August 2014 Drought Update: S.E. Colorado Sees Some Relief


Mild temperatures and above average precipitation across much of the state has brought continued drought relief to the eastern plains. The four corners region is experiencing less precipitation and deteriorating conditions. Monsoon rains could potentially help alleviate the drying. Water providers indicated that storage levels remain strong, with many reservoirs near or at capacity and demands slightly below normal.

Currently, 40% of the state is in some level of drought classification according to the US drought monitor. 13% is characterized as “abnormally dry” or D0, while an additional 11% is experiencing D1, moderate drought conditions. 13% is classified as severe, 3% as extreme and for the first time in 110 weeks none of the state is in exceptional drought (D4).

Year-to-date precipitation at mountain SNOTEL sites is 103% of average; this is in part due to strong July precipitation of 122% of average. August to-date is already 90% of average.

Eads, which has been in drought for nearly 4 years, received seven inches of rain in just a few hours and for the first time in 110 weeks the southeastern portion of the state is out of exceptional drought conditions, although extreme and severe conditions persist.

Reservoir Storage statewide is at 97% of average at the end of July 2014, 26% ahead of where we were for storage this time last year. The lowest reservoir storage statewide is in the Upper Rio Grande, with 62% of average storage. The South Platte has the highest storage level at 125% of average.

The Surface Water Supply Index (SWSI) for the state is near normal across much of the state, with an “abundant” index in a few northern basins of the South Platte, Yampa/White, and Colorado. The lowest values in the state are in the Southwest and reflect very low reservoir and streamflow levels. This area of the state has not received the same moisture as the rest of the state.

The chance of El Niño has decreased to about 65% during the Northern Hemisphere fall and early winter, but it is still expected that El Niño will emerge in the next several months and persist through Northern Hemisphere winter; a weak event is most likely.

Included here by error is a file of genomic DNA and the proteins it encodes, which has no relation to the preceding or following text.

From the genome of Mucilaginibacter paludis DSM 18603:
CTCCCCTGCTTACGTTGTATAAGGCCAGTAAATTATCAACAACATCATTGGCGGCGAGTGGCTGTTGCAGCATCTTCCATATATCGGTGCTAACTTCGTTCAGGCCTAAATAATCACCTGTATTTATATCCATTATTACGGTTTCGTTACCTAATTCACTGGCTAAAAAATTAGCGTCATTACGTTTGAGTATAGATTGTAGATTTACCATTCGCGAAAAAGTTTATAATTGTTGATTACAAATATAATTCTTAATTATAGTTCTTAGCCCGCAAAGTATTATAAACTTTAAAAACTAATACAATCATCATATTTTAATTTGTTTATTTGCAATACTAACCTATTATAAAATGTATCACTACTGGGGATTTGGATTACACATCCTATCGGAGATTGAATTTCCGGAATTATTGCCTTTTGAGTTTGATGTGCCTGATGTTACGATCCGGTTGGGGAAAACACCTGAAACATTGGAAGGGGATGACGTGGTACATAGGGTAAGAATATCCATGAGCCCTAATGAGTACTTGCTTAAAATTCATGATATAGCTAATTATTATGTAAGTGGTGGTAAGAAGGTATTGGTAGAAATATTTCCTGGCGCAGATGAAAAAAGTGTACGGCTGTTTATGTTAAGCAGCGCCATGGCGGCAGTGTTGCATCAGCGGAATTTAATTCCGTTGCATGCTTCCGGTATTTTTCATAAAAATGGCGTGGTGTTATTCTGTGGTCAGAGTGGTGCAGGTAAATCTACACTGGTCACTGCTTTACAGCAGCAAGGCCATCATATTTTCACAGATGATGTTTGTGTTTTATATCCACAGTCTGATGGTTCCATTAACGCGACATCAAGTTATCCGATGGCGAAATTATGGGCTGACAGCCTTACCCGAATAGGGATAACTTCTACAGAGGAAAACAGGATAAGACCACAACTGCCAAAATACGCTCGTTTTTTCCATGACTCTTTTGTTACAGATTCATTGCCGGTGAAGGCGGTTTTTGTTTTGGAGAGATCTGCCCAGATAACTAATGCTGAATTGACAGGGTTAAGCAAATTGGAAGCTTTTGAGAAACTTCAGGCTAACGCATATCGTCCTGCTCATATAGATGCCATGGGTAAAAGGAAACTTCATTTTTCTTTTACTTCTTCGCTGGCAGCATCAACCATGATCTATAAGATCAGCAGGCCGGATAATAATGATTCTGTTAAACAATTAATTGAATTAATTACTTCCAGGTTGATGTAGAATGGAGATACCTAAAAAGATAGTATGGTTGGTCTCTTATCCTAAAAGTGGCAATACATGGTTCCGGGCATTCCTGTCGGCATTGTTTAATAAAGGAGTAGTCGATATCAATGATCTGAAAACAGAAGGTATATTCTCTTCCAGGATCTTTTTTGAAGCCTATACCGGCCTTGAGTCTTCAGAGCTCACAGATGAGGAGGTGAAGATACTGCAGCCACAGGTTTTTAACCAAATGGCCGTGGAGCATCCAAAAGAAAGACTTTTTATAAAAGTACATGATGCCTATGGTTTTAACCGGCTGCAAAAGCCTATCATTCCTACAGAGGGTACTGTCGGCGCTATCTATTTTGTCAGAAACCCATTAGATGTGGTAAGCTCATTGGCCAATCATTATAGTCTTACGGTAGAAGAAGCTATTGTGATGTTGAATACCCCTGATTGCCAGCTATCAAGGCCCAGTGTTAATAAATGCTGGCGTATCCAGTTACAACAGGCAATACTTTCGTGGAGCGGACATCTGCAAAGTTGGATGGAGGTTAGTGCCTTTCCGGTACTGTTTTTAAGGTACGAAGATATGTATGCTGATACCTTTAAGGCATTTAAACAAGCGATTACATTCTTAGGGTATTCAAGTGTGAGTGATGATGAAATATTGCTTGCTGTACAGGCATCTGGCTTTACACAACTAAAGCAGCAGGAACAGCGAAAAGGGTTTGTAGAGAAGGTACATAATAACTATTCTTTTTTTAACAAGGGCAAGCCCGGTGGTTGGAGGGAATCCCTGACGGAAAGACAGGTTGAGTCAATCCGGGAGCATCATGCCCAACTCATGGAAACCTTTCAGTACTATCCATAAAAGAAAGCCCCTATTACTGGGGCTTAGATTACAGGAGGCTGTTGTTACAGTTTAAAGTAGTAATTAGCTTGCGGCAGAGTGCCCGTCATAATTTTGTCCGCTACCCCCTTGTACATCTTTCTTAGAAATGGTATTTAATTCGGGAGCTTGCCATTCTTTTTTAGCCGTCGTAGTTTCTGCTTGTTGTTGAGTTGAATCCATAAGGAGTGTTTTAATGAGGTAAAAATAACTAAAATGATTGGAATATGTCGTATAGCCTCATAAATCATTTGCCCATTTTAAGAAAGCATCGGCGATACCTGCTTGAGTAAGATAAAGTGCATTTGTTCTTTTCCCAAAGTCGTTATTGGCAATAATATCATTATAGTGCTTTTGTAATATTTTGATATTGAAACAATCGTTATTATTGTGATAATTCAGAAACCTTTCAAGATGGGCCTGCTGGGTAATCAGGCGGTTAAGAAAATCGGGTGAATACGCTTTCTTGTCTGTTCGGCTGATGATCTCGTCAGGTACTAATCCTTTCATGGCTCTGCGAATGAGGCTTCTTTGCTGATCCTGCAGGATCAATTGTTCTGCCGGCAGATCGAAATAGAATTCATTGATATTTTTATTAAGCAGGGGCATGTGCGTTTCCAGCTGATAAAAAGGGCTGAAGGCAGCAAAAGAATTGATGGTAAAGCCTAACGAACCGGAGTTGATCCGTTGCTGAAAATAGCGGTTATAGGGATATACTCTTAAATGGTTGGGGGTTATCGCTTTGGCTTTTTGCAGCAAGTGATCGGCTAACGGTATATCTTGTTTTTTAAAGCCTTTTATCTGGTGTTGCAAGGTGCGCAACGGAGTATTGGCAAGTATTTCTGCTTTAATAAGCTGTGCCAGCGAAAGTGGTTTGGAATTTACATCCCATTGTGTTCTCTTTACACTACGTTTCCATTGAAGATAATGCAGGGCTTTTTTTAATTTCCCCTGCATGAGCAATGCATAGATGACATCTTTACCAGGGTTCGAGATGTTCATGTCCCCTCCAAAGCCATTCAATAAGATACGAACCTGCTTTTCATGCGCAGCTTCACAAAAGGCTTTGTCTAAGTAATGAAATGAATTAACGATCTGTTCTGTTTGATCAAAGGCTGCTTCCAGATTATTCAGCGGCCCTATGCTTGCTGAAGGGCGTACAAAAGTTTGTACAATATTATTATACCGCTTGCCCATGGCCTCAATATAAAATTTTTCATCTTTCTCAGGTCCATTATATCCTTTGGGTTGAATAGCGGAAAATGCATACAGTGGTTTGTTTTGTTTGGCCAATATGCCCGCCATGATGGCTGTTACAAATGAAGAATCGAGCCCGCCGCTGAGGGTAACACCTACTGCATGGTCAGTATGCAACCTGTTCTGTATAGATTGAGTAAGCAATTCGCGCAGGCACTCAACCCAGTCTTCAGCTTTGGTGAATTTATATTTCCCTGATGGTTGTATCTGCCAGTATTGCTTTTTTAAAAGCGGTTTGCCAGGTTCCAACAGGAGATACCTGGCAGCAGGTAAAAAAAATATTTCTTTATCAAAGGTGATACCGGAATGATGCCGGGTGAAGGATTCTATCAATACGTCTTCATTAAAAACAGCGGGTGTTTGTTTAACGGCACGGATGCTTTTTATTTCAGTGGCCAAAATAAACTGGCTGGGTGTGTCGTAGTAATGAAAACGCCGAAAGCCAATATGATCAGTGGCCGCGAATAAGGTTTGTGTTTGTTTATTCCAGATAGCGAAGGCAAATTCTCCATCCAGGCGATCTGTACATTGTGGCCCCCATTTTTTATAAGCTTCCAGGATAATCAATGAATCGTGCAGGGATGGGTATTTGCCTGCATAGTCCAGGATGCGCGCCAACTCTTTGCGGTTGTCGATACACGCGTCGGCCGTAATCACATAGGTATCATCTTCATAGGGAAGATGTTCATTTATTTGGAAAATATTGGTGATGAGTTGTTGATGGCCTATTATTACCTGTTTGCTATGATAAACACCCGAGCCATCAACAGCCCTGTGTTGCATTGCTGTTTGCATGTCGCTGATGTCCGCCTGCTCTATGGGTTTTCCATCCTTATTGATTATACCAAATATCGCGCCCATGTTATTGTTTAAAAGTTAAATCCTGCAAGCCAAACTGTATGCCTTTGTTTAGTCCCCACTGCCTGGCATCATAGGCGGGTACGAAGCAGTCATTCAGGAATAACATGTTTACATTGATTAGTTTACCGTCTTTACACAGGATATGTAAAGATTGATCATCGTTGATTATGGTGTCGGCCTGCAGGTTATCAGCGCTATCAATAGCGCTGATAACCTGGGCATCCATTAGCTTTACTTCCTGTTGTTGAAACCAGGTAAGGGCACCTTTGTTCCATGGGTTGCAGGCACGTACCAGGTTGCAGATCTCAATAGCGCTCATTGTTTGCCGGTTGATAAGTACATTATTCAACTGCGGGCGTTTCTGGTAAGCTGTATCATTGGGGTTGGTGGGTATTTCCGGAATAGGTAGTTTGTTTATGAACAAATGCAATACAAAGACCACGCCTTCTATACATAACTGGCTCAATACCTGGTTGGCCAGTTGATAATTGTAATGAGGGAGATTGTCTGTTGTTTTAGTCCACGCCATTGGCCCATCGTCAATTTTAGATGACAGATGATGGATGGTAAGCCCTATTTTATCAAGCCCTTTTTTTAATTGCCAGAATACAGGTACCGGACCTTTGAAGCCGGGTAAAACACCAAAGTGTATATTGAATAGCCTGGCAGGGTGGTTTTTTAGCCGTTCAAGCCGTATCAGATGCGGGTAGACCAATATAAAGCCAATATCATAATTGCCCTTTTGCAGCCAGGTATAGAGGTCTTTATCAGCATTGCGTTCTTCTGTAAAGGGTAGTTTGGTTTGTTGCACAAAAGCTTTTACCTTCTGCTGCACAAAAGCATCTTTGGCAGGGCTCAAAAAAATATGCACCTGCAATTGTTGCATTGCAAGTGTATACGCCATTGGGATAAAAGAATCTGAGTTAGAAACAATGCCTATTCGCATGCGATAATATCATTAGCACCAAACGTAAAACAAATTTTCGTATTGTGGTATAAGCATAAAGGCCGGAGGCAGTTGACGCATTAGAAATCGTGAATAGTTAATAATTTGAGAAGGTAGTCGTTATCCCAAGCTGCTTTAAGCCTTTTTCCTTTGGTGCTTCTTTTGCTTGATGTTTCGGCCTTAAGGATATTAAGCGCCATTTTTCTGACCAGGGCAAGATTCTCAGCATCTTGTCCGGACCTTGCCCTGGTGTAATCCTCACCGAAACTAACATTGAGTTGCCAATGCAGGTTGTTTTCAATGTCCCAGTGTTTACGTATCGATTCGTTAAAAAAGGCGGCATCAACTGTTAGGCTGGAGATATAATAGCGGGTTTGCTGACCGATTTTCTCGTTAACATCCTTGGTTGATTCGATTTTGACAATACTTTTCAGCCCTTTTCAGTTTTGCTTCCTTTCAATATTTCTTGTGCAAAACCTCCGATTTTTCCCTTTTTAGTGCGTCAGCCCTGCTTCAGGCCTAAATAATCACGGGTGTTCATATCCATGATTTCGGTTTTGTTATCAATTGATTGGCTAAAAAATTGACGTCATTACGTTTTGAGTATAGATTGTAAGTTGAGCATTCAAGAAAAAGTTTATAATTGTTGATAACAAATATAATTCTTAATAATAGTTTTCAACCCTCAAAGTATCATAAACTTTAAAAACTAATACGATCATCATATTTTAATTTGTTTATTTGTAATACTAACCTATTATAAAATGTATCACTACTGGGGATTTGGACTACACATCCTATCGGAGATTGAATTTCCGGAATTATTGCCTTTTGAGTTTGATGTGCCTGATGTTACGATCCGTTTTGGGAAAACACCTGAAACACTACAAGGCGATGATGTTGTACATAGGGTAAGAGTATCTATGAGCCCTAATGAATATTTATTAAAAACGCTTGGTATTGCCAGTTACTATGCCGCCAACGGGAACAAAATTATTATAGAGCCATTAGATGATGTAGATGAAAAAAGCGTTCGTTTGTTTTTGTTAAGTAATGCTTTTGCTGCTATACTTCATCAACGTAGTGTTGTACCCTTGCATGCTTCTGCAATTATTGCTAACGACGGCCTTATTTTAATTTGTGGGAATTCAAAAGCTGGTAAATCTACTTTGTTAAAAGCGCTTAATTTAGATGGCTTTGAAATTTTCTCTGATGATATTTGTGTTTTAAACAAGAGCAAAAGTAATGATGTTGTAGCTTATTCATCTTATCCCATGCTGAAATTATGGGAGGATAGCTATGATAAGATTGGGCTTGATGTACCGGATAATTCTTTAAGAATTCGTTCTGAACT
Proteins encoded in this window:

The US Drought Monitor illustrates current drought conditions across Colorado. Currently, more than half the state is free of drought while 40% is experiencing drought ranging from abnormally dry to extreme. The drought that is impacting southeastern Colorado is now well into its fourth year, but recent rains have brought relief. It will likely take years for rangelands and producers to fully recover.

August temperatures have been below average across much of the state. With some areas in the foothills and Front Range 3-4 degrees below normal. Cooler conditions have helped to abate drought conditions along the eastern plains and have resulted in decreased municipal demand on the Front Range.

Statewide July precipitation was 122% of average, with the heaviest rain falling east of the divide. This helped to alleviate dry conditions on the eastern plains. The southwest and northwest corners of the state received below normal precipitation, monitoring of these areas for further deterioration will continue.

Filed Under: AgricultureCitycommunityCountyEconomyEnvironmentFeaturedProwers CountyWeather


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